Sleepwalking: myths and reality


Professor Antonio Dzadra and his colleagues at the University of Montreal (Canada) reviewed the work of somnambulism made over the past fifteen years, and came to the conclusion that some of the concepts of this intriguing disorder sleep no more than myths.

Episodes of somnambulism is usually too short to man managed to hurt yourself. (Photo by Rainer Holz.)

For example, it is believed that somnambulism affects only children 6-12 years, and the cases in which this disorder manifests itself in adults — a rare exception. That is, the formation of the brain that occurs during puberty, as if frees man from walking in his sleep. But it turns out, this is not quite true: with age the probability of somnambulism is indeed falling, but in 25% of cases, the person continues to sleepwalk and after puberty. The disappearance of the same somnambulism in adults, researchers attributed to the fact that as we age we have reduced the proportion of deep slow-wave sleep, during which just pulls wander through the area.

Sleepwalking in children and adults have the same features: the part of the brain while asleep, a part — is awake. Waking part is responsible for appropriate behavior: a person opens and closes the door, washes his hands, rises or descends the stairs, his eyes are open, he can even get to know people. However, the self-consciousness in this changed and the reaction of the surrounding unusual and illogical.

In general, the authors suggest that partial sleep, when the brain is not fully asleep — this is the essence of somnambulism. And this, incidentally, explains and partial amnesia sleepwalkers: people do not really remember what he was doing at the time, but something in his memory remains. And some may even remember what they were thinking or feeling at that moment, although this improvement is the memory of sleepwalkers, again with age. And it is strongly at odds with the generally accepted notion that a sleepwalker not remember ever anything of his nocturnal adventures.

The researchers also strongly disagree with the fact that everything they do somnambulist, committed by them "on automatic." That is, at the time of his, it seems, quite unconscious of wandering people fully understand the causes and consequences of their actions, and then to explain why he did it, but not this. Conventional logic in his actions, maybe it does not work, but its own cause-and-effect relationship, albeit arbitrarily bizarre, in deeds and thoughts of a sleepwalker is still there.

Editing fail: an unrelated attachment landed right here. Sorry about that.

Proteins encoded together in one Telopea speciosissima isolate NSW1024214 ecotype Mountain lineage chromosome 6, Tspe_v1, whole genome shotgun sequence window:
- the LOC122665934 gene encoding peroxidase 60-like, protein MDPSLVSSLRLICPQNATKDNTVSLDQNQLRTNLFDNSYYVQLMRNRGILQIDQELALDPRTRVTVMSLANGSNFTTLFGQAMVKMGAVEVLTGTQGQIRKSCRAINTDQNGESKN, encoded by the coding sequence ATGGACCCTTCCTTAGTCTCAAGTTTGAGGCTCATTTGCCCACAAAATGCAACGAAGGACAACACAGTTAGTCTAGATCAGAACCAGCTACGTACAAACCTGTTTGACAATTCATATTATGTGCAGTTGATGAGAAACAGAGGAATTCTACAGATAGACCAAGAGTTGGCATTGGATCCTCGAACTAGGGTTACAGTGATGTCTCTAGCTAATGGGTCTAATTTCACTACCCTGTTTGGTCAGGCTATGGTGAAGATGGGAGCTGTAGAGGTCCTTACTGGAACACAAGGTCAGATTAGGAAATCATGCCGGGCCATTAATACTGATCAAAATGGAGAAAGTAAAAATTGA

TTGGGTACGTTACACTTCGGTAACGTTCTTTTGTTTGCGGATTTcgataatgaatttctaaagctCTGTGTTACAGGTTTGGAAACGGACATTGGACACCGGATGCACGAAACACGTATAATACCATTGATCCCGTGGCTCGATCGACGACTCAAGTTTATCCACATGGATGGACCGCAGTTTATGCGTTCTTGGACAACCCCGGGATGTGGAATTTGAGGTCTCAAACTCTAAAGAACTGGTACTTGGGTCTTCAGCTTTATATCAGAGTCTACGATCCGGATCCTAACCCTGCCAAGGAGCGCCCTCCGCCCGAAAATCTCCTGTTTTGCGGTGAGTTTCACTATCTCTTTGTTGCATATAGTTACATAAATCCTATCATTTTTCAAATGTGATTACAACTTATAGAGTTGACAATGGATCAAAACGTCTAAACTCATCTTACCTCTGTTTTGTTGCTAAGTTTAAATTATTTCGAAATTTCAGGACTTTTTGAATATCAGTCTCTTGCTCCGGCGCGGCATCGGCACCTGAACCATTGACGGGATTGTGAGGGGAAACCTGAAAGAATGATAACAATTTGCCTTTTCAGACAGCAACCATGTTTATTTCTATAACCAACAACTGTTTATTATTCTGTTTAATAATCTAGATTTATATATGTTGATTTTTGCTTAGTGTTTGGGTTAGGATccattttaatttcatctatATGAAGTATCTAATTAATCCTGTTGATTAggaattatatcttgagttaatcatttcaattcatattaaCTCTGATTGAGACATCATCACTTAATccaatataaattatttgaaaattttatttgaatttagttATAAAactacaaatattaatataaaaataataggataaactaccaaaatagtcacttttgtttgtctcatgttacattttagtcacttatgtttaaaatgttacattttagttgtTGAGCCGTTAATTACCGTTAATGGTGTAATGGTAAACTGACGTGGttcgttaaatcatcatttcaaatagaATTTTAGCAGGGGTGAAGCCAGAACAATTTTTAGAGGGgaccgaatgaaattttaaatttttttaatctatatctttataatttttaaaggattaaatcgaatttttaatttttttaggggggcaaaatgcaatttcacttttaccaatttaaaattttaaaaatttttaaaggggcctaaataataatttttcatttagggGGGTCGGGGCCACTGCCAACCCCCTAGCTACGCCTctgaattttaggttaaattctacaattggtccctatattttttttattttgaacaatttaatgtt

For example, a man in his sleep gets up, takes a dog that is sleeping next goes to the bathroom and dip the dog in the water. The act seems pointless, but then the explanation still is: sleeping it seemed that dog is on fire! That is, as we see, has its own logic here present. In this episode of somnambulism in most cases are very short, so that a person does not have time to harm themselves or others (although there are exceptions, once a person in a dream sat in the car and drove off, but because more and killed a couple of people!).

Another common misconception is that sleepwalking is not associated with how a person feels while awake. In fact, about half of sleepwalkers feel very sleepy during the day. Younger people can successfully mask it, but in the special tests their reaction is still significantly worse than those who do not suffer from somnambulism.

As to the mechanisms and causes of somnambulism, the authors of the work suggest that the reason is not so much the difficulty of the transition from wakefulness to sleep, but in the structural features of the dream itself. Slow-wave sleep is fragmented sleepwalkers short (3-10 s) episodes of increased activity, as if arousals. Because of this reduced and the restorative function of sleep, but because people suffering from somnambulism, I want to sleep at an inopportune time. And, of course, it's not complete without a genetic predisposition: in 80% of cases when a person walks in his sleep, his family has a rich history of somnambulism. However, usually somnambulism genes themselves can not be involved, for this they need or stress, for example, chronic sleep deprivation.

The study is published in the journal Lancet Neurology.

Adapted from the University of Montreal.

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